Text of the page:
WHAT IS HYPNOTHERAPY?
Hypnotherapy involves deliberately inducing a daydream-like state of consciousness for therapeutic purposes. The hypnotic state may facilitate faster and more profound psychological effects than counselling or psychotherapy while the patient is in a state of normal waking consciousness.
Our purpose is to be a global facilitator of health and wellness through access, education and advancement of Traditional & Complementary Medicine (T&CM). The World Health Organization (WHO) advises that lifestyle-related diseases (or non-communicable diseases) are responsible for more than 70% of deaths worldwide each year.
Knowledge represents empowerment. By sharing this evidence-based, peer-reviewed research, we aim to support everyday people to take ownership of their wellness, by making informed decisions and choices in conjunction with their health professional.
How This Study Could Help You Manage Your Asthma
The WHO estimates that some 339 million people worldwide suffer from asthma, and it is believed to be the most common chronic disease among children. This study explored whether hypnotherapy could help improve lung function in people with asthma, and is titled:
EFFECT OF HYPNOSIS ON PULMONARY FUNCTION AND SEVERITY OF THE DISEASE IN ASTHMATIC PATIENTS: A RANDOMIZED CLINICAL TRIAL.
You can read the full study here: http://jccs.yums. ac.ir/article-1-64-en.pdf
Why Is This Study Important?
Asthma is a chronic disease associated with the airways leading into the lungs becoming swollen and constricted, causing difficulty in breathing. Asthma is described as a “multi-agent disease”, meaning many factors are believed to play a role in why it can develop, and how symptoms can be triggered. It is associated with a family history of related types of allergies, exposure to pollutants such as mould or tobacco smoke, and premature birth.
A cure for asthma has not yet been found, and while drugs such as bronchodilators are generally reliable for short-term relief, chronic use of these medications is associated with a variety of challenges. The side effects or adverse reactions some people experience may make them reluctant to use their medication, and over time, the body may build up a tolerance which makes the medicine less effective.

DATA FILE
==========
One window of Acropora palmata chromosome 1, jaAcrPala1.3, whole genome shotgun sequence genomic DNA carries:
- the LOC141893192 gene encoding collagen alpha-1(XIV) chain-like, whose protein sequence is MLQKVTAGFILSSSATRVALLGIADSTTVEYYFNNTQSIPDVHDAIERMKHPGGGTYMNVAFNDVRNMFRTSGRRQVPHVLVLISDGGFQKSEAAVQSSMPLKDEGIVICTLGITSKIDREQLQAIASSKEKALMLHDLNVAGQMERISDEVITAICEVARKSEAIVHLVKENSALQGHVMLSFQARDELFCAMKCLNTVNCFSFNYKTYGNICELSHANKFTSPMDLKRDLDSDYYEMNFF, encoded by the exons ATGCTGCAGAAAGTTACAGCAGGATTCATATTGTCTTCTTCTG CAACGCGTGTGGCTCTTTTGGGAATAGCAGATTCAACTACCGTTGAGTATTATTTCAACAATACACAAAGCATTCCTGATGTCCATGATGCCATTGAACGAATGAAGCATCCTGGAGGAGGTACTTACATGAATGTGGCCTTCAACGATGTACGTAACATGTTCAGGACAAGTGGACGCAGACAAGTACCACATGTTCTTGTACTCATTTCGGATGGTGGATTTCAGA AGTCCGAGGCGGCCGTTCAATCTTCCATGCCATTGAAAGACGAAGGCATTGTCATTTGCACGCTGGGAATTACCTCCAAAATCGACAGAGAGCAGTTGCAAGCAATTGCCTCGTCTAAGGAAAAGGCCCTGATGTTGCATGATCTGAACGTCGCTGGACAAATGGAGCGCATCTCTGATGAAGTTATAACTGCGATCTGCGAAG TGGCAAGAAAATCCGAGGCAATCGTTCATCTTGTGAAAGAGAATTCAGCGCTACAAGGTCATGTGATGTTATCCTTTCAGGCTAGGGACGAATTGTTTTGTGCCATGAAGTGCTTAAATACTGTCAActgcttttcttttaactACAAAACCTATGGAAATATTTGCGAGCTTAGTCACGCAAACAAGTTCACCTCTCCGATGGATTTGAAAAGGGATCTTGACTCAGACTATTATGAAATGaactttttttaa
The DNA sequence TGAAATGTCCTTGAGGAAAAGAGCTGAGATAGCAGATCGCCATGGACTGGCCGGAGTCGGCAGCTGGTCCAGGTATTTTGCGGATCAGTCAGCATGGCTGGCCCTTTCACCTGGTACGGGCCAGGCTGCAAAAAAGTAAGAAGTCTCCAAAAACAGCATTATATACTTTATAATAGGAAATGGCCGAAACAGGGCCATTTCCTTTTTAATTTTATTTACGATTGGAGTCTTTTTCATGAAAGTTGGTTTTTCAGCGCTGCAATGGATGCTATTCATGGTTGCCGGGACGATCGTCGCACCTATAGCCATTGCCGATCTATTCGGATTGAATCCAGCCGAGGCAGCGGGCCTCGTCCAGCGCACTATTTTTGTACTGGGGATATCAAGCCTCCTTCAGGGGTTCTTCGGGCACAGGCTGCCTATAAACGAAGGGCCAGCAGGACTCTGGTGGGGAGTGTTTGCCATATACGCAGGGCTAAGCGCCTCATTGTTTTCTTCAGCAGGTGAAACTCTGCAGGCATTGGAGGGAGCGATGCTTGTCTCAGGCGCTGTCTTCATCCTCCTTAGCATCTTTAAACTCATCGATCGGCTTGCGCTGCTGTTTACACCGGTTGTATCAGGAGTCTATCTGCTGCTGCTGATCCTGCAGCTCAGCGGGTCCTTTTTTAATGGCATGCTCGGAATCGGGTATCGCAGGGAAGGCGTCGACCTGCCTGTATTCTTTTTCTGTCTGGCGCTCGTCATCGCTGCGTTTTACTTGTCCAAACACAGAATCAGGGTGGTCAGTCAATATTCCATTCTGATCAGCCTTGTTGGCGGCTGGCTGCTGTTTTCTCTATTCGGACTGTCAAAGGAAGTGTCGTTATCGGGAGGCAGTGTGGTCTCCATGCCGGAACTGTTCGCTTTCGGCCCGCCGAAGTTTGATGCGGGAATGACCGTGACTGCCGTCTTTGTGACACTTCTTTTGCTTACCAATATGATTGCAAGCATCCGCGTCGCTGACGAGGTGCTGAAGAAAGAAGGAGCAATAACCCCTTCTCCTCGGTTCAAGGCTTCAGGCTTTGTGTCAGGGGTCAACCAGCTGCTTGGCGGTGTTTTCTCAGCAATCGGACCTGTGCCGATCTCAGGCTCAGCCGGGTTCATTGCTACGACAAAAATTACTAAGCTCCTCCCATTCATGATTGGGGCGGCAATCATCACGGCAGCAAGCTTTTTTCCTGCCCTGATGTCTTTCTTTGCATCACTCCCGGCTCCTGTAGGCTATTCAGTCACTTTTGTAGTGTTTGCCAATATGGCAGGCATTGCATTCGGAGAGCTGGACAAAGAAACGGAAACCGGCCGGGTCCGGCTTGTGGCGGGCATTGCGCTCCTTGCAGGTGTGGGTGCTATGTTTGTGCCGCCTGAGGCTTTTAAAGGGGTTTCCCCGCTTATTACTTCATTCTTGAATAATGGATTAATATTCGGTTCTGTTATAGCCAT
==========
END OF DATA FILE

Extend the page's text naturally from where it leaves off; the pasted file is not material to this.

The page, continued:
While pharmaceutical medication remains a mainstay of asthma management, interest in complementary treatments including self-care strategies and mind/body approaches is reported to be increasing. This reflects the growing evidence base supporting the effectiveness of such therapies.
What Does This Mean For My Wellness?
The hypnotherapeutic intervention used in this study involved a variety of expert techniques. In addition to simpler ‘suggestive’ methods intended to manage symptoms, more advanced regression therapy was used to resolve long-held emotional traumas that might have been affecting wellness at a subconscious level.
The influence of mental health and nervous system function on physical health were not directly intended to be the focus of this study. However, the results imply that, as other researchers have speculated, neurological changes brought about by hypnosis may have a significant effect on the severity of asthma symptoms.
Stress and anxiety are generally agreed to be risk factors for chronic conditions such as cardiovascular disease, and are reported to make diseases such as diabetes worse.